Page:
Moderna (NASDAQ:MRNA) made some big waves in late 2018, with its initial public offering (IPO) becoming the biggest ever for a biotech. The wave grew even larger this year as Moderna quickly emerged as a leader in the race to develop a coronavirus vaccine. 

With the biotech stock gaining more than 250% so far this year, some investors might think that it's too late to jump aboard the Moderna bandwagon. But is Moderna still a smart stock to buy?

Yellow sticky note with a coronavirus molecule drawn on it on top of a chalk drawing of a dollar sign.

Image source: Getty Images.

All the reasons to avoid Moderna

We can probably sum up all of the reasons to avoid Moderna in one four-letter word: R-I-S-K. There's no getting around the fact that Moderna is a very risky stock right now.

The most obvious risk is that its pipeline candidates could stumble in clinical testing. Sure, previous clinical trials of Moderna's programs, notably including its COVID-19 vaccine candidate mRNA-1273, have gone well. However, that doesn't guarantee that there won't be problems. One serious safety issue could quickly dash Moderna's hopes.

Another easy-to-identify risk relates to Moderna's valuation. The company's market cap stands at close to $28 billion, yet Moderna doesn't have one product on the market yet. Clearly, investors are banking on tremendous success for the biotech. Even if mRNA-1273 proves successful, though, that might not be enough to justify its steep valuation.

Moderna also faces the threat of competition. The biotech isn't the only drugmaker with a COVID-19 vaccine in late-stage U.S. clinical studies; there are three other contenders. Moderna isn't even the only company with a messenger RNA (mRNA) coronavirus vaccine in late-stage testing. The BioNTech and Pfizer partnership is arguably a little ahead of Moderna with mRNA vaccine candidate BNT162b2.

There's also the potential for intellectual property risk. In July, Moderna lost a patent dispute with Arbutus Biopharma related to technology used to deliver mRNA to cells in a person. 

One compelling reason to buy the stock

Investors should definitely consider all of these risks, but there's still one compelling reason why Moderna could still be a great stock to buy: If the company's mRNA technology works for one disease, it could work for many diseases. 

This could make the valuation and competitive risks for Moderna basically moot issues. Let's suppose that mRNA-1273 doesn't make the company enough money to justify its current valuation, and the competition is intense. These variables won't matter all that much if Moderna's mRNA platform proves to be both safe and highly effective in immunizing against the novel coronavirus. Why? Because Moderna will likely to be able to apply the same approach to many other contagious diseases.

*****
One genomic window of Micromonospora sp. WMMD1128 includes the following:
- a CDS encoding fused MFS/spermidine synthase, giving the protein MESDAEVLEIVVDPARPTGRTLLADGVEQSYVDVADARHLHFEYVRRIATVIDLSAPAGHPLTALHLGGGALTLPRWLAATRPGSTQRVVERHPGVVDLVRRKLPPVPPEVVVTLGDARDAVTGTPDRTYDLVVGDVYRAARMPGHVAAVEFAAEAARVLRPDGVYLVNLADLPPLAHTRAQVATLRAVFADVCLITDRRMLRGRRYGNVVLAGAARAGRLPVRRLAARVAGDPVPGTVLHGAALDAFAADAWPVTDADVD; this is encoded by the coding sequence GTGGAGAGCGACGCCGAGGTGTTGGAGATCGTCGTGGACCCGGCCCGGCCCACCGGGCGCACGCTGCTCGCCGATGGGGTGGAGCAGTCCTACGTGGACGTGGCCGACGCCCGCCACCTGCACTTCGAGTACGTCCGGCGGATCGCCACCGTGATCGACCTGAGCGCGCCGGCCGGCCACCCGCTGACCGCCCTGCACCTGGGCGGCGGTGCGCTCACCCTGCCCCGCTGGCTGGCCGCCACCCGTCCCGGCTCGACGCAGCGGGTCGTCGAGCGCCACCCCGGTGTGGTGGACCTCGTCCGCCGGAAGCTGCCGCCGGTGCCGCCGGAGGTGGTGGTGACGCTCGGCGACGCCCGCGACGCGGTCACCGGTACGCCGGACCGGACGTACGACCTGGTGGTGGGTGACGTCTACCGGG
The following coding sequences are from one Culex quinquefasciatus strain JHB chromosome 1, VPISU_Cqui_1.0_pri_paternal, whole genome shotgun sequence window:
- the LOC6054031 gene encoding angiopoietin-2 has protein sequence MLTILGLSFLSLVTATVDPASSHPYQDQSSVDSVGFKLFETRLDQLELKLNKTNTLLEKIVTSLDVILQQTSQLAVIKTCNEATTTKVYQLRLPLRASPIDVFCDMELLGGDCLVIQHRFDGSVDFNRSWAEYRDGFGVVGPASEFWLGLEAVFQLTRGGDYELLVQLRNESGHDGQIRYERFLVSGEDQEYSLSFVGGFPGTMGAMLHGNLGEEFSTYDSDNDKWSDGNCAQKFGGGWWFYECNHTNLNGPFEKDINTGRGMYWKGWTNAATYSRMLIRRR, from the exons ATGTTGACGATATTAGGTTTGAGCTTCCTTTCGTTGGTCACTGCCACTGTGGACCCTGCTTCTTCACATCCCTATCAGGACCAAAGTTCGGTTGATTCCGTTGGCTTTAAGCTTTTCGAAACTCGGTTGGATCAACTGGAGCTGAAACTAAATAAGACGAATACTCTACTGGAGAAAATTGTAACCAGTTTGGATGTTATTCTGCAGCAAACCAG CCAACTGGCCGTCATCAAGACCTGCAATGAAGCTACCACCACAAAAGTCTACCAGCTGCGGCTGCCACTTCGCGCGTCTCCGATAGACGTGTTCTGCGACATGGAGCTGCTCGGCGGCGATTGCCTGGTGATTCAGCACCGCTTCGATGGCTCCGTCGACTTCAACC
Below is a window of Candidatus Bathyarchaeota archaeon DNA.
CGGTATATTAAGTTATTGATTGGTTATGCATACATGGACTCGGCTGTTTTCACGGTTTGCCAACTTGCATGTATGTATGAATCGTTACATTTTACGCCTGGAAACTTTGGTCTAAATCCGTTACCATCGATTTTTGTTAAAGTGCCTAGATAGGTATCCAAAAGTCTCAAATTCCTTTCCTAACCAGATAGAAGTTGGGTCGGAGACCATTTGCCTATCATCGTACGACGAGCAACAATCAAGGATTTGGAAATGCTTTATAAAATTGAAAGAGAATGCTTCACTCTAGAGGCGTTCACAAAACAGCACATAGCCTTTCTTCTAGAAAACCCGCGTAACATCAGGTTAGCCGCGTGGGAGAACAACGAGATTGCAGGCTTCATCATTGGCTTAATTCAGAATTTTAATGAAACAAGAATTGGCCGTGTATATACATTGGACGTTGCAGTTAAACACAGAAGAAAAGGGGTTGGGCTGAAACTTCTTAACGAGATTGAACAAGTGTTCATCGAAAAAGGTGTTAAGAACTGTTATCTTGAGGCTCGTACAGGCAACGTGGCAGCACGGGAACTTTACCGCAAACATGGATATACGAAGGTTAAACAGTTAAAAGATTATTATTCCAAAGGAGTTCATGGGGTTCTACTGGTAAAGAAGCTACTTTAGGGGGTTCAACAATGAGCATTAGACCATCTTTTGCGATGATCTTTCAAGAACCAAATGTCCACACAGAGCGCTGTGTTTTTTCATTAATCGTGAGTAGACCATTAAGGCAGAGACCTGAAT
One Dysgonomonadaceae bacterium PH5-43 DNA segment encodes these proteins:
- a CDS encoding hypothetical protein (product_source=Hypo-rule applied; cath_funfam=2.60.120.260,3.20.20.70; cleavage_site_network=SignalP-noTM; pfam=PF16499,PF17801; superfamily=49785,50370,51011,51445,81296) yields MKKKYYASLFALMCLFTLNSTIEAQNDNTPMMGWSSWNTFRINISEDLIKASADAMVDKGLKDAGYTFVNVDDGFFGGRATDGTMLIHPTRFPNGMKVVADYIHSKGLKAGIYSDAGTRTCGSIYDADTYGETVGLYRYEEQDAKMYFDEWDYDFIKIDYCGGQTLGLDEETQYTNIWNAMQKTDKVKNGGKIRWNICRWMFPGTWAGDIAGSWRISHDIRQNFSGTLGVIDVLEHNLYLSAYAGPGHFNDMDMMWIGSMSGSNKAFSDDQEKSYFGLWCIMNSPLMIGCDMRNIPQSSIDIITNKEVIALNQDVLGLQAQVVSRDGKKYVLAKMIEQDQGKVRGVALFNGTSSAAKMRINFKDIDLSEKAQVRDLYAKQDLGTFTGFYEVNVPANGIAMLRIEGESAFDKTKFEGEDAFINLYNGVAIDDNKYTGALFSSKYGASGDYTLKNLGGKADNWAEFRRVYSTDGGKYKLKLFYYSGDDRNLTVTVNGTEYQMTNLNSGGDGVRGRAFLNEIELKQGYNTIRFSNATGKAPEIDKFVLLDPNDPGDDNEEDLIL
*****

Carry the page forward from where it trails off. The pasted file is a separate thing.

That's exactly what the company is already doing, by the way. Moderna's pipeline includes six other mRNA vaccine candidates targeting viruses other than SARS-CoV-2.

And the potential for mRNA isn't just limited to immunizing against viruses. Moderna teamed up with Merck to develop mRNA-based personalized cancer vaccines. It's working with AstraZeneca to use mRNA in fighting coronary artery disease. Moderna and Vertex Pharmaceuticals joined forces to explore how mRNA could be used in treating rare genetic disease cystic fibrosis.

Granted, these tremendous opportunities don't reduce Moderna's clinical and intellectual property risks. However, with mRNA-1273 in late-stage testing, it's fair to say that the company's chances for success with its mRNA approach are better than ever. As for the patent battle with Arbutus, Moderna says that it has improved its own mRNA delivery technology. The company maintains that it's "not aware of any significant intellectual property impediments for any products we intend to commercialize, including mRNA-1273." 

Risk versus reward

Each investor will have to decide for themselves whether or not the risks for Moderna outweigh the potential returns the stock could deliver or vice versa. My view is that the risks are significant enough that you shouldn't bet the farm on Moderna.

At the same time, though, I think the potential rewards if the company's mRNA technology is successful are enormous. My take is that this opportunity is so great that it makes Moderna worth taking a risk by investing a small portion of an investment portfolio. If I'm wrong, a small stake would only result in a small loss. But if I'm right, a small position could become much larger over time.

This article represents the opinion of the writer, who may disagree with the “official” recommendation position of a Motley Fool premium advisory service. We’re motley! Questioning an investing thesis -- even one of our own -- helps us all think critically about investing and make decisions that help us become smarter, happier, and richer.